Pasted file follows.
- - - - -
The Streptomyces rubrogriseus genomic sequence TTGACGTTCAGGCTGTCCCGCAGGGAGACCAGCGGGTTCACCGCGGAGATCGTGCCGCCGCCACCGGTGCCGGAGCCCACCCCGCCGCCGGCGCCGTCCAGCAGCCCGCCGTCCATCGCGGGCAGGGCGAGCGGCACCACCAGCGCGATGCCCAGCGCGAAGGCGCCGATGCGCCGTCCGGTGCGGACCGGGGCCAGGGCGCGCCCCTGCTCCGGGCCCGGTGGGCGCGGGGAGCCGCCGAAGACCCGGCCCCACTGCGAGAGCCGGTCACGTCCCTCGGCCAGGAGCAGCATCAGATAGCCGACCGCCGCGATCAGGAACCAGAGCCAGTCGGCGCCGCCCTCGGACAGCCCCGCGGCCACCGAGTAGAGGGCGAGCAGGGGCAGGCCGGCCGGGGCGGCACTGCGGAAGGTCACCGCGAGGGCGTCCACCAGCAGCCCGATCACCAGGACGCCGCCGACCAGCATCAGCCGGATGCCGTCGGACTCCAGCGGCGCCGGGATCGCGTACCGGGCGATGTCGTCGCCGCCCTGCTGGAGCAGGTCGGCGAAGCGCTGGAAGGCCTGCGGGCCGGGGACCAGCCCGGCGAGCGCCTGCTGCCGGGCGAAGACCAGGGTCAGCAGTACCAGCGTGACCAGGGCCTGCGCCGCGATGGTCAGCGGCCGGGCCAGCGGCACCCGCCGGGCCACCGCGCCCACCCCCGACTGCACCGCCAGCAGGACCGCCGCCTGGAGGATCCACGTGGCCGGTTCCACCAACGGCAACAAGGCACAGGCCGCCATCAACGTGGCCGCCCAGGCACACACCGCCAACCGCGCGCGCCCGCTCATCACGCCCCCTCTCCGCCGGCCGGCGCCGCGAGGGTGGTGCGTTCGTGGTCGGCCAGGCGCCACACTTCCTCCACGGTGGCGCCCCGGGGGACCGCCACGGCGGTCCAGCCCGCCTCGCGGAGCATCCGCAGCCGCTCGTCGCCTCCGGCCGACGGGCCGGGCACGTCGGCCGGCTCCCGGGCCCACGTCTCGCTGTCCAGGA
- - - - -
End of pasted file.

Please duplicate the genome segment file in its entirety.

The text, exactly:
The Streptomyces rubrogriseus genomic sequence TTGACGTTCAGGCTGTCCCGCAGGGAGACCAGCGGGTTCACCGCGGAGATCGTGCCGCCGCCACCGGTGCCGGAGCCCACCCCGCCGCCGGCGCCGTCCAGCAGCCCGCCGTCCATCGCGGGCAGGGCGAGCGGCACCACCAGCGCGATGCCCAGCGCGAAGGCGCCGATGCGCCGTCCGGTGCGGACCGGGGCCAGGGCGCGCCCCTGCTCCGGGCCCGGTGGGCGCGGGGAGCCGCCGAAGACCCGGCCCCACTGCGAGAGCCGGTCACGTCCCTCGGCCAGGAGCAGCATCAGATAGCCGACCGCCGCGATCAGGAACCAGAGCCAGTCGGCGCCGCCCTCGGACAGCCCCGCGGCCACCGAGTAGAGGGCGAGCAGGGGCAGGCCGGCCGGGGCGGCACTGCGGAAGGTCACCGCGAGGGCGTCCACCAGCAGCCCGATCACCAGGACGCCGCCGACCAGCATCAGCCGGATGCCGTCGGACTCCAGCGGCGCCGGGATCGCGTACCGGGCGATGTCGTCGCCGCCCTGCTGGAGCAGGTCGGCGAAGCGCTGGAAGGCCTGCGGGCCGGGGACCAGCCCGGCGAGCGCCTGCTGCCGGGCGAAGACCAGGGTCAGCAGTACCAGCGTGACCAGGGCCTGCGCCGCGATGGTCAGCGGCCGGGCCAGCGGCACCCGCCGGGCCACCGCGCCCACCCCCGACTGCACCGCCAGCAGGACCGCCGCCTGGAGGATCCACGTGGCCGGTTCCACCAACGGCAACAAGGCACAGGCCGCCATCAACGTGGCCGCCCAGGCACACACCGCCAACCGCGCGCGCCCGCTCATCACGCCCCCTCTCCGCCGGCCGGCGCCGCGAGGGTGGTGCGTTCGTGGTCGGCCAGGCGCCACACTTCCTCCACGGTGGCGCCCCGGGGGACCGCCACGGCGGTCCAGCCCGCCTCGCGGAGCATCCGCAGCCGCTCGTCGCCTCCGGCCGACGGGCCGGGCACGTCGGCCGGCTCCCGGGCCCACGTCTCGCTGTCCAGGA